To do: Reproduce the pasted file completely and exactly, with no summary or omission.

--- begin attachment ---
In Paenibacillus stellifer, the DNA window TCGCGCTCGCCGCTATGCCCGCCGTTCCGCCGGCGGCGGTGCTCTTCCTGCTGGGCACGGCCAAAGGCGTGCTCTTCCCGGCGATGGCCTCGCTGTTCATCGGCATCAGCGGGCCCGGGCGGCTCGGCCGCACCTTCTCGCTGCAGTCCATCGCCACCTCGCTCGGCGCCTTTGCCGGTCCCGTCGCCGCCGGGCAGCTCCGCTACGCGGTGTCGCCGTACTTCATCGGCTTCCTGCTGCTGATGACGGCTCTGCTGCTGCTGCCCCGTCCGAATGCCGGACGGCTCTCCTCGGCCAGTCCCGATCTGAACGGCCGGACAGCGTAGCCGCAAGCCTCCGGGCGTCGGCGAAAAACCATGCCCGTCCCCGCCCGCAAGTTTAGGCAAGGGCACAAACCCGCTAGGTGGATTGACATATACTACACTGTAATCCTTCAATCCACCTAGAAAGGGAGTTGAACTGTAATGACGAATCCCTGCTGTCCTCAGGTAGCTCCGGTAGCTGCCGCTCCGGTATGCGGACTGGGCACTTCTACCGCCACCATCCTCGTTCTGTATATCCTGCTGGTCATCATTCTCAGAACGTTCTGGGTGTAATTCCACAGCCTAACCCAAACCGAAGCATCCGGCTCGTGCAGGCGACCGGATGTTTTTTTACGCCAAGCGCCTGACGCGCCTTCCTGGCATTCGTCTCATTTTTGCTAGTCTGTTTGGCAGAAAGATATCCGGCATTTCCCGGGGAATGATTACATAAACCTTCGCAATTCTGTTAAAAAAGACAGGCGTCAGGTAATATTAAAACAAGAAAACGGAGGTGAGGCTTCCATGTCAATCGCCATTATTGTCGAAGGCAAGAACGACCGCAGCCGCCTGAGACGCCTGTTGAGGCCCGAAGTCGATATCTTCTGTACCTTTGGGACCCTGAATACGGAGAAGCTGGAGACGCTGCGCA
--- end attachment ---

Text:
In Paenibacillus stellifer, the DNA window TCGCGCTCGCCGCTATGCCCGCCGTTCCGCCGGCGGCGGTGCTCTTCCTGCTGGGCACGGCCAAAGGCGTGCTCTTCCCGGCGATGGCCTCGCTGTTCATCGGCATCAGCGGGCCCGGGCGGCTCGGCCGCACCTTCTCGCTGCAGTCCATCGCCACCTCGCTCGGCGCCTTTGCCGGTCCCGTCGCCGCCGGGCAGCTCCGCTACGCGGTGTCGCCGTACTTCATCGGCTTCCTGCTGCTGATGACGGCTCTGCTGCTGCTGCCCCGTCCGAATGCCGGACGGCTCTCCTCGGCCAGTCCCGATCTGAACGGCCGGACAGCGTAGCCGCAAGCCTCCGGGCGTCGGCGAAAAACCATGCCCGTCCCCGCCCGCAAGTTTAGGCAAGGGCACAAACCCGCTAGGTGGATTGACATATACTACACTGTAATCCTTCAATCCACCTAGAAAGGGAGTTGAACTGTAATGACGAATCCCTGCTGTCCTCAGGTAGCTCCGGTAGCTGCCGCTCCGGTATGCGGACTGGGCACTTCTACCGCCACCATCCTCGTTCTGTATATCCTGCTGGTCATCATTCTCAGAACGTTCTGGGTGTAATTCCACAGCCTAACCCAAACCGAAGCATCCGGCTCGTGCAGGCGACCGGATGTTTTTTTACGCCAAGCGCCTGACGCGCCTTCCTGGCATTCGTCTCATTTTTGCTAGTCTGTTTGGCAGAAAGATATCCGGCATTTCCCGGGGAATGATTACATAAACCTTCGCAATTCTGTTAAAAAAGACAGGCGTCAGGTAATATTAAAACAAGAAAACGGAGGTGAGGCTTCCATGTCAATCGCCATTATTGTCGAAGGCAAGAACGACCGCAGCCGCCTGAGACGCCTGTTGAGGCCCGAAGTCGATATCTTCTGTACCTTTGGGACCCTGAATACGGAGAAGCTGGAGACGCTGCGCA